Australian Journal of Botany | Year: 2015

Brachyscome ciliaris is a floriferous Australian native daisy, with potential for use as a horticultural species. The species is hardy and seeds are relatively easy to germinate, but it is unique within the Brachyscome genus in that seeds are distinctly dimorphic. Within a fruiting capitulum, ray seeds are smooth and narrow with a minute pappus, whereas disc seeds have broad flat wings with curled hairs and a longer pappus than that of ray seeds. Both seed morphs, collected from five populations of the species, were tested to determine differences in their morphology, germination speed and percentage, seedling growth and wind-dispersal characteristics. Ray seeds were generally lighter and smaller than disc seeds and their length varied significantly with provenance. Dormancy levels of the two seed morphs and growth of ray- and disc-derived seedlings did not differ significantly, but differences were significant among the five populations tested. Seeds germinated readily, and germination was optimal under winter or summer conditions and lower in spring or autumn. Seed production by plants raised from ray or disc seeds was identical, but Noora-sourced plants yielded more seed than did plants sourced from the other provenances tested. Seed size, germination and plant growth of B. ciliaris varied significantly among populations. Winged disc seeds were dispersed slightly further by wind than were wingless ray seeds. We concluded that dormancy, germination and seed-yield characteristics of B. ciliaris were all influenced more by seed provenance than by seed morph (ray or disc). © CSIRO 2015.


Merritt D.J.,Kings Park and Botanic Garden | Merritt D.J.,University of Western Australia | Martyn A.J.,Royal Botanic Gardens and Domain Trust | Ainsley P.,South Australian Seed Conservation Center | And 11 more authors.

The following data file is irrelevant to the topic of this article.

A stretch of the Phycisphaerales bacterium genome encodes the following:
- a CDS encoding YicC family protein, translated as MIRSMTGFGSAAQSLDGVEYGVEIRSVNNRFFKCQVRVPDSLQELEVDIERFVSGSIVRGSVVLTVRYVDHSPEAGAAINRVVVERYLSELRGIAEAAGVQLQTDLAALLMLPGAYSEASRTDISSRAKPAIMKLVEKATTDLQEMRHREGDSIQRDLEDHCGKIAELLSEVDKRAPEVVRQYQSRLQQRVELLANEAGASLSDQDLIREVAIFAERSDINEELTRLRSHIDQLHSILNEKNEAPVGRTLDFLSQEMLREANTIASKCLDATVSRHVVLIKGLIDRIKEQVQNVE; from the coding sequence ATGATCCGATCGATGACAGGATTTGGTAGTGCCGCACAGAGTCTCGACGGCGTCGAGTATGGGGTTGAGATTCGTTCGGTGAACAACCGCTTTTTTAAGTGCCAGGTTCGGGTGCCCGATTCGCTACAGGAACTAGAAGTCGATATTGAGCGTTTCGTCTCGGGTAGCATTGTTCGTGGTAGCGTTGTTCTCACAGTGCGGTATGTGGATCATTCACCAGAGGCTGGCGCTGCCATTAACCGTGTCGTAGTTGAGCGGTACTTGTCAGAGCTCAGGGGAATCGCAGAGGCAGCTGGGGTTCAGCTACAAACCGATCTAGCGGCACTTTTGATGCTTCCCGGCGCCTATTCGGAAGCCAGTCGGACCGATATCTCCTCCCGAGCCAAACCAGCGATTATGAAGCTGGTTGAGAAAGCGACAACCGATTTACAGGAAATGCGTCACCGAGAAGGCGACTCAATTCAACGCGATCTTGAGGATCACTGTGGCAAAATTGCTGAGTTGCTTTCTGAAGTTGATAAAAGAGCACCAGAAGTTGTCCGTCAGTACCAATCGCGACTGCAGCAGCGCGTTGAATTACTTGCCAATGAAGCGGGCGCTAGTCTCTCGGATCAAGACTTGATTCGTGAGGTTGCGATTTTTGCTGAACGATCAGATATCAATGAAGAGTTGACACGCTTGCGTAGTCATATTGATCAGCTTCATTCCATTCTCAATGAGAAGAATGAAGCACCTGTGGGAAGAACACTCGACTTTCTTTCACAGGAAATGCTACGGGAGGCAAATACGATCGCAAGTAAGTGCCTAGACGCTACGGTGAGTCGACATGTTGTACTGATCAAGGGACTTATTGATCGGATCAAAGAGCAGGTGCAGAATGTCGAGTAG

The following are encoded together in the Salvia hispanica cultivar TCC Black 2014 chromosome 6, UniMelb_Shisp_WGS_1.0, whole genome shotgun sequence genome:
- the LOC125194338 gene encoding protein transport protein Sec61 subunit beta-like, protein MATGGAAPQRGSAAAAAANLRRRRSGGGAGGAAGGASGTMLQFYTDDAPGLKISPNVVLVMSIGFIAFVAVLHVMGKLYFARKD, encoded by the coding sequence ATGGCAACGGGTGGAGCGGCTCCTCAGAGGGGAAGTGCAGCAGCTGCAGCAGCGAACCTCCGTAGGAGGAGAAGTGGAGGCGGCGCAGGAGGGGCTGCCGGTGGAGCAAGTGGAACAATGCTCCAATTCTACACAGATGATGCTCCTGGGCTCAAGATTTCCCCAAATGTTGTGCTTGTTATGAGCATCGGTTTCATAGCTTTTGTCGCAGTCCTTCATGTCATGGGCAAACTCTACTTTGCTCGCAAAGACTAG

Biodiversity and Conservation | Year: 2014

Management of seed banks conserving the biodiversity of phylogenetically diverse species requires insight into seed longevity. This study determined the seed longevity of 172 species sourced from across the mega-diverse flora of the Australia continent. Seeds were aged via a controlled ageing experiment through storage at 45 °C and 60 % RH, or 60 °C and 60 % RH, and regularly tested for germination. Relative seed longevity between species was determined by comparing the time to 50 % viability loss (p 50), calculated via probit analysis of seed survival curves. Seed, plant, and environmental traits were examined for associations with longevity. The p 50 values varied between species from 3.0 to 588.6 days. Serotinous species, and woody trees and shrubs, had significantly longer-lived seeds than geosporous species, and species of herbaceous habit. Seeds that possess physical dormancy, and seeds with large embryos with little endosperm, were also long-lived. There was a weak, but significant, positive correlation between seed mass and longevity. Seeds sourced from regions of higher mean annual temperature and rainfall were significantly longer-lived than seeds from cooler and drier regions, although both environmental factors were weakly associated with longevity. Compared with species from other regions of the world, prolonged longevity is a feature of many Australian species. Nevertheless, seed life-spans vary substantially between species and close consideration of seed traits along with biotic and abiotic components of the plants and their environment can assist to differentiate between potentially long- and short-lived seeds. © 2014 Springer Science+Business Media Dordrecht.

Loading South Australian Seed Conservation Center collaborators
Loading South Australian Seed Conservation Center collaborators